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ICC aims for tougher ball-tampering sanctions in months

Cricket’s world body said Thursday it wants tough new sanctions against ball tampering in place within months as it struggles with the fallout from the cheating scandal involving top Australian players.

International Cricket Council chief executive Dave Richardson said football-style red and yellow cards would be among the measures considered as it seeks to bring back a “culture of respect” to the game.

The leaders of top playing nations demanded harsher punishment and more powers for umpires to act against cheating and misconduct at ICC meetings in the eastern Indian city of Kolkata this week.

“There was clear direction received that we want to move toward stricter and heavier sanctions for ball tampering and all other offences that are indicative of a lack of respect,” he told a press conference.

Read More: Pakistan coach backs Smith to come back stronger

Ex-Indian Test star Anil Kumble is to lead a player legends committee to recommend the sanctions.

The ICC chief said the new punishments would be decided in June and July.

Richardson said the punishments would also cover “other offences that are indicative of a lack of respect for your opponent, for the game, the umpires”.

“We want penalties in place that are a proper deterrent. Fines are not proving to be the answer,” he said.

The ICC was criticised after it banned Australia skipper Steve Smith for only one Test over his role in the ball-tampering scandal in South Africa last month in which batsman Cameron Bancroft was caught trying to alter the ball.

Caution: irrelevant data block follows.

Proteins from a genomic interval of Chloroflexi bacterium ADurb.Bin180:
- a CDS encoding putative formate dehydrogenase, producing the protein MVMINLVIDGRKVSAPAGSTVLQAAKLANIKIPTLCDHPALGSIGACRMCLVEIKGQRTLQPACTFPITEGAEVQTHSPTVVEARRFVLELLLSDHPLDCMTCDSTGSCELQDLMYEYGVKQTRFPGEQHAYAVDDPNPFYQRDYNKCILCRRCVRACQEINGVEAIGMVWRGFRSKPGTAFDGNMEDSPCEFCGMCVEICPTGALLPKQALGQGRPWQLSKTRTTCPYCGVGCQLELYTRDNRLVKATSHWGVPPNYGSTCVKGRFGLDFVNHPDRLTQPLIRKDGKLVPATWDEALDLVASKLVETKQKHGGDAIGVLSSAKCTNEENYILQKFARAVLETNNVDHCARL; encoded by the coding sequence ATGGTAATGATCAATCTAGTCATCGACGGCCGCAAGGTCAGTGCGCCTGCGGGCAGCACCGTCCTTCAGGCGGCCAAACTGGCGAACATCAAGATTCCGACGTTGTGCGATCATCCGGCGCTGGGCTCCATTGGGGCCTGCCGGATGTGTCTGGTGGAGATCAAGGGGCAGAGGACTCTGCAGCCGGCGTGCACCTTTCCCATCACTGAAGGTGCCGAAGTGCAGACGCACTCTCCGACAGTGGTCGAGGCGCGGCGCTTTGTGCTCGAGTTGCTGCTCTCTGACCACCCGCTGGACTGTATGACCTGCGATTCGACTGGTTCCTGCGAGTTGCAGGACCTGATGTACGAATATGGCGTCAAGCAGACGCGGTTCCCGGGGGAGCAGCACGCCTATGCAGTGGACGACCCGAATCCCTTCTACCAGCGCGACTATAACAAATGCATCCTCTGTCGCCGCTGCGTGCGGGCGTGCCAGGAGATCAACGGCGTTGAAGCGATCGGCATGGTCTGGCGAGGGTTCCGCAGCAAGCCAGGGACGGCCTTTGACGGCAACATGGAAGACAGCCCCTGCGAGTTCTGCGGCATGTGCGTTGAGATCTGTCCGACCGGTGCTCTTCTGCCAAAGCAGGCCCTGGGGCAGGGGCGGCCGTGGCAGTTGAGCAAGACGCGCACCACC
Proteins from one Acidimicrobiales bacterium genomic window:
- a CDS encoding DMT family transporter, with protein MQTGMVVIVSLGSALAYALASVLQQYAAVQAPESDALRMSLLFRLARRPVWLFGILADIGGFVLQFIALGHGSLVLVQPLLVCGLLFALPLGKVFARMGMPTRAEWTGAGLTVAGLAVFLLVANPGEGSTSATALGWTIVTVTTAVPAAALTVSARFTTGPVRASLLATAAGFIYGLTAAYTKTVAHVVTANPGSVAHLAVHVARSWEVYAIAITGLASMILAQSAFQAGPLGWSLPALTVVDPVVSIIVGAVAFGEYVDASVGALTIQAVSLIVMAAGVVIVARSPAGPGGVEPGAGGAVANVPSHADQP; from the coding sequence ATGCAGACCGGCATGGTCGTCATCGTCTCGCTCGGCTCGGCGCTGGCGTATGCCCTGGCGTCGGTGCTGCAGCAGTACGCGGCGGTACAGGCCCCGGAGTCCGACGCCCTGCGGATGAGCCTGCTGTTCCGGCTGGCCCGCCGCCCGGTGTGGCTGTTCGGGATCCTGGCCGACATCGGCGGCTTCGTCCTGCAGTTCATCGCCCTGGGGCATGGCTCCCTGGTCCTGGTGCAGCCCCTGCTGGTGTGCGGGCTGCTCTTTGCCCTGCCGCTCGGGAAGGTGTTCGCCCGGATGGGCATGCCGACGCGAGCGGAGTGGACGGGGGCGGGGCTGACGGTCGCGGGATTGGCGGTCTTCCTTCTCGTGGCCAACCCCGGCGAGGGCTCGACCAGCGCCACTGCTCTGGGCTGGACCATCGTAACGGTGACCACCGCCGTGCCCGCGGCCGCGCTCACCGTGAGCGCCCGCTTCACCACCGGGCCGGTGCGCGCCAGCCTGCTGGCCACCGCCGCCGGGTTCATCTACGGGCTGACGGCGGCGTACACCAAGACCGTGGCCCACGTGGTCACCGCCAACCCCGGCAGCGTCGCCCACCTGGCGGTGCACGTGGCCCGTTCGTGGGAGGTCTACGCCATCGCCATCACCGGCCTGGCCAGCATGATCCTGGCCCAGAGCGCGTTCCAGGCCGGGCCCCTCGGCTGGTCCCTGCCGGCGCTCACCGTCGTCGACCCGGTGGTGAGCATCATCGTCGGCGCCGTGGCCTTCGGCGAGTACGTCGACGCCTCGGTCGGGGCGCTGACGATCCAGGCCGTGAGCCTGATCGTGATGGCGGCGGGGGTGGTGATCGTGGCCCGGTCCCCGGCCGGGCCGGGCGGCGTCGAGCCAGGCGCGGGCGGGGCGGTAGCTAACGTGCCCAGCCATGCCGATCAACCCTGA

After a wave of public anger, Cricket Australia later banned Smith and his deputy David Warner for 12 months. Bancroft was given a nine-month suspension.

“Quite honestly we were worried about poor player behaviour before that,” said Richardson.

“There have just been too many incidents of sledging, ugly abusive language and dissent.”

He said letting umpires send off and book players “will be part of the discussion.

“When it comes to time wasting and things like that we want the umpires to take more on-field actions.”

Richardson said he was not convinced that red and yellow cards “will be as easy to implement as in other sports”.

Umpires have since last year already been able to send off players for violence and other extreme behaviour but this has not yet been used.

The Marylebone Cricket Club (MCC), guardians of the game rules, have been among the influential groups calling for red cards.

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